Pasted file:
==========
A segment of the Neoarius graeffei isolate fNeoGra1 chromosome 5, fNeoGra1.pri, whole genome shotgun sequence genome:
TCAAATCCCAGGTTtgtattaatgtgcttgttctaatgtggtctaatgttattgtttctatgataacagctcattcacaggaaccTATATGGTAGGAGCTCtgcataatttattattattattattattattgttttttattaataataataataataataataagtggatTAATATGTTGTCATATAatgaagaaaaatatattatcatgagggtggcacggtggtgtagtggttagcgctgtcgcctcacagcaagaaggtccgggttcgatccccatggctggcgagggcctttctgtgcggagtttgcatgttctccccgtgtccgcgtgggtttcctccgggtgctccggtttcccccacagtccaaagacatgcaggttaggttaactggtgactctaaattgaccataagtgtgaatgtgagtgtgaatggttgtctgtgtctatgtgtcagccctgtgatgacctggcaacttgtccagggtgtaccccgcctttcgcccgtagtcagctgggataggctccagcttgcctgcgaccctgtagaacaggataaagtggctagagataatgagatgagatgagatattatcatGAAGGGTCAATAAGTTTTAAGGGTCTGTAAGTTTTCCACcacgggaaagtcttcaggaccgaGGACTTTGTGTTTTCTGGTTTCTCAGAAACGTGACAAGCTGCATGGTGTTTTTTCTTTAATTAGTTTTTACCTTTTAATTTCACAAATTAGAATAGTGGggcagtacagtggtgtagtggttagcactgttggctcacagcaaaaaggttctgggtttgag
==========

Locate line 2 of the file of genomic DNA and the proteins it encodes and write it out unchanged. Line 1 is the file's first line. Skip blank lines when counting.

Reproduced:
TCAAATCCCAGGTTtgtattaatgtgcttgttctaatgtggtctaatgttattgtttctatgataacagctcattcacaggaaccTATATGGTAGGAGCTCtgcataatttattattattattattattattgttttttattaataataataataataataataagtggatTAATATGTTGTCATATAatgaagaaaaatatattatcatgagggtggcacggtggtgtagtggttagcgctgtcgcctcacagcaagaaggtccgggttcgatccccatggctggcgagggcctttctgtgcggagtttgcatgttctccccgtgtccgcgtgggtttcctccgggtgctccggtttcccccacagtccaaagacatgcaggttaggttaactggtgactctaaattgaccataagtgtgaatgtgagtgtgaatggttgtctgtgtctatgtgtcagccctgtgatgacctggcaacttgtccagggtgtaccccgcctttcgcccgtagtcagctgggataggctccagcttgcctgcgaccctgtagaacaggataaagtggctagagataatgagatgagatgagatattatcatGAAGGGTCAATAAGTTTTAAGGGTCTGTAAGTTTTCCACcacgggaaagtcttcaggaccgaGGACTTTGTGTTTTCTGGTTTCTCAGAAACGTGACAAGCTGCATGGTGTTTTTTCTTTAATTAGTTTTTACCTTTTAATTTCACAAATTAGAATAGTGGggcagtacagtggtgtagtggttagcactgttggctcacagcaaaaaggttctgggtttgag